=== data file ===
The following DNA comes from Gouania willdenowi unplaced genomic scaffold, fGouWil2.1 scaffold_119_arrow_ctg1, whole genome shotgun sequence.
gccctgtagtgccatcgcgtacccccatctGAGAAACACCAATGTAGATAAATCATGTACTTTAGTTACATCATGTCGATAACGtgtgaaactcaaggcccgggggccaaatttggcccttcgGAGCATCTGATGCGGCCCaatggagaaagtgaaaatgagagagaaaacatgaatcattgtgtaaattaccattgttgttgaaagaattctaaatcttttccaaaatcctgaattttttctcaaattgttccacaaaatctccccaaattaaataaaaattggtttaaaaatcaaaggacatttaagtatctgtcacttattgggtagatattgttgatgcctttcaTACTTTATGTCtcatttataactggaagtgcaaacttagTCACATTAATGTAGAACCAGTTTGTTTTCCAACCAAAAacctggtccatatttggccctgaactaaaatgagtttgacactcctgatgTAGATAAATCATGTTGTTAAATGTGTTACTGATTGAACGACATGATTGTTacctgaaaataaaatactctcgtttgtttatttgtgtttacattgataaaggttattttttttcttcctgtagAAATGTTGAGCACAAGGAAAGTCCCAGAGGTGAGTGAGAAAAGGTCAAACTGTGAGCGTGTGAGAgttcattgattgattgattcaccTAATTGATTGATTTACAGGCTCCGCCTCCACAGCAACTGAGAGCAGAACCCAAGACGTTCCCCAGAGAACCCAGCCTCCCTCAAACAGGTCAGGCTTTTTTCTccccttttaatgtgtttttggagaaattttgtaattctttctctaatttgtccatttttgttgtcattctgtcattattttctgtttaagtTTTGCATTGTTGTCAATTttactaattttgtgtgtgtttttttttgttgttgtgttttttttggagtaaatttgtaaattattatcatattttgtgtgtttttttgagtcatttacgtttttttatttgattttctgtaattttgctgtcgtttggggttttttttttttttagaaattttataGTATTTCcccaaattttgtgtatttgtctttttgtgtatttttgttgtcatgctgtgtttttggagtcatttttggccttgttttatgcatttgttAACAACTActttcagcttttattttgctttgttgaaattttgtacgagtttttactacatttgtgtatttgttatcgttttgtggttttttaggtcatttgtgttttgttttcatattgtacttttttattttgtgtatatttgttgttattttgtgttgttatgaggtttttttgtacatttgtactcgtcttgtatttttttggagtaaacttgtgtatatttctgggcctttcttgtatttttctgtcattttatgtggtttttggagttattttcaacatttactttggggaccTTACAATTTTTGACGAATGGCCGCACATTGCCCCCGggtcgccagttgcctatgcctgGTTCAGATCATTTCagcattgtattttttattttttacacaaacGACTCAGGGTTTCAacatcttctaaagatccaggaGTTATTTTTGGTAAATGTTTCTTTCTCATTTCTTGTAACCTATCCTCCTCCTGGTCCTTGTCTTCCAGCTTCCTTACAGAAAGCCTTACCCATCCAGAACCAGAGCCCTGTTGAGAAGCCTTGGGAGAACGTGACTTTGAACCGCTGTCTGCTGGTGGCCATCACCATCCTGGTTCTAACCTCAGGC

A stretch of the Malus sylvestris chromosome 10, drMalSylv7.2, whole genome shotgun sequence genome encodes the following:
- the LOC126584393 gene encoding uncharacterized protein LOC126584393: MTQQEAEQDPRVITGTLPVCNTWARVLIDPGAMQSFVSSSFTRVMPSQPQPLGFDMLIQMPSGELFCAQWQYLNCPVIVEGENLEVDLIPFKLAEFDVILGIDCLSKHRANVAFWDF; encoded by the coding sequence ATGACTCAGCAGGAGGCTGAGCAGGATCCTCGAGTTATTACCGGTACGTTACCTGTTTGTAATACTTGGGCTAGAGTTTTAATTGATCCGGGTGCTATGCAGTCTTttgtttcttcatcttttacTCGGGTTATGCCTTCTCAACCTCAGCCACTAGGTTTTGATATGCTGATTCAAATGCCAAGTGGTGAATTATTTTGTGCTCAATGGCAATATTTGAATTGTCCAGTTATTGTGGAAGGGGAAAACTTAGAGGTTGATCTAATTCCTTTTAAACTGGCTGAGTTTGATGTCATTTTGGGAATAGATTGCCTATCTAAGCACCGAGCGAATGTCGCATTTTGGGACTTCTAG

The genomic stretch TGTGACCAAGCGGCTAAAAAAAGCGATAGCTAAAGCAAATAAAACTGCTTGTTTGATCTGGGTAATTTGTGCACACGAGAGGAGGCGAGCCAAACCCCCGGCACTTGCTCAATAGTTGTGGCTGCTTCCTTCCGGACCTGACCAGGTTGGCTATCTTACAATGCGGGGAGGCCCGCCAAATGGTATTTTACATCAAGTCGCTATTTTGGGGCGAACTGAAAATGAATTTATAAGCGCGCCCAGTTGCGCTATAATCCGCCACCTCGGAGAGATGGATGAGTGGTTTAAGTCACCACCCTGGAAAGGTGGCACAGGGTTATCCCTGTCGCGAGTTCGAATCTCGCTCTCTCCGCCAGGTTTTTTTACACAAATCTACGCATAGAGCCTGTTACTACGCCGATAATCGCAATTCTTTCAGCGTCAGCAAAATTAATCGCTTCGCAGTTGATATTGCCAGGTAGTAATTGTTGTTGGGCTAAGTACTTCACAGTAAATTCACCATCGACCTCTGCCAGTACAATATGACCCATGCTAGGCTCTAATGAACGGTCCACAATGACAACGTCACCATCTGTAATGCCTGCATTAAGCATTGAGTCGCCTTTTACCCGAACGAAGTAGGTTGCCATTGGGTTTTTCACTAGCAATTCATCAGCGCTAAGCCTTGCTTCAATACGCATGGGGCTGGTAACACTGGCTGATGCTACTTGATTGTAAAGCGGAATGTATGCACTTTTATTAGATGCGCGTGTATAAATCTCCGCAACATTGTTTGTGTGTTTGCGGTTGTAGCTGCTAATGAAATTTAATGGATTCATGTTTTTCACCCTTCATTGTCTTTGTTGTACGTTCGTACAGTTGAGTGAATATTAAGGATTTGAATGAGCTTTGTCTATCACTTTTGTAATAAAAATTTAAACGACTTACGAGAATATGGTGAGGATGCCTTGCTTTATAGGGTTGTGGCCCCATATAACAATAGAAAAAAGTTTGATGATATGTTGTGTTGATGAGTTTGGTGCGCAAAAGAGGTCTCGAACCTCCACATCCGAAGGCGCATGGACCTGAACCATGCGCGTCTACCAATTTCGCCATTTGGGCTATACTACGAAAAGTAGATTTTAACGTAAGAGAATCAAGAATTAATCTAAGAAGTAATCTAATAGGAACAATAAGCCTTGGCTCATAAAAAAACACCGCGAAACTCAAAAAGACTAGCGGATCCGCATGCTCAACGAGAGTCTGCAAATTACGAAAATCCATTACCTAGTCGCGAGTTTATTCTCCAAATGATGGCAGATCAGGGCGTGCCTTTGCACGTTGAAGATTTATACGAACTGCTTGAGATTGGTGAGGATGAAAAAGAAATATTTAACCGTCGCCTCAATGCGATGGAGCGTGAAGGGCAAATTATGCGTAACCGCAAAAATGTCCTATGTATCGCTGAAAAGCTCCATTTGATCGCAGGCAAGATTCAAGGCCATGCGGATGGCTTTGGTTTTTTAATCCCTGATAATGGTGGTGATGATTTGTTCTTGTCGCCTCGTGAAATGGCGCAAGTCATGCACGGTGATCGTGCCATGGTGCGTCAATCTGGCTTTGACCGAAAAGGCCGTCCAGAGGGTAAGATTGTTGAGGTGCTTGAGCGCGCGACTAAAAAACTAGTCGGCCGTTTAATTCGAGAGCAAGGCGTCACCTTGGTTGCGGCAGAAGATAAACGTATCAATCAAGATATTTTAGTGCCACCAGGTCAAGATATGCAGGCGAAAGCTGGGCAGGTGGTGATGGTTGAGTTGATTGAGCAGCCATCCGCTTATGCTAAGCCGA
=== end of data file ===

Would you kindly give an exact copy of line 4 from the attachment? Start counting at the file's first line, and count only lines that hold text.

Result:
- the LOC126584393 gene encoding uncharacterized protein LOC126584393: MTQQEAEQDPRVITGTLPVCNTWARVLIDPGAMQSFVSSSFTRVMPSQPQPLGFDMLIQMPSGELFCAQWQYLNCPVIVEGENLEVDLIPFKLAEFDVILGIDCLSKHRANVAFWDF; encoded by the coding sequence ATGACTCAGCAGGAGGCTGAGCAGGATCCTCGAGTTATTACCGGTACGTTACCTGTTTGTAATACTTGGGCTAGAGTTTTAATTGATCCGGGTGCTATGCAGTCTTttgtttcttcatcttttacTCGGGTTATGCCTTCTCAACCTCAGCCACTAGGTTTTGATATGCTGATTCAAATGCCAAGTGGTGAATTATTTTGTGCTCAATGGCAATATTTGAATTGTCCAGTTATTGTGGAAGGGGAAAACTTAGAGGTTGATCTAATTCCTTTTAAACTGGCTGAGTTTGATGTCATTTTGGGAATAGATTGCCTATCTAAGCACCGAGCGAATGTCGCATTTTGGGACTTCTAG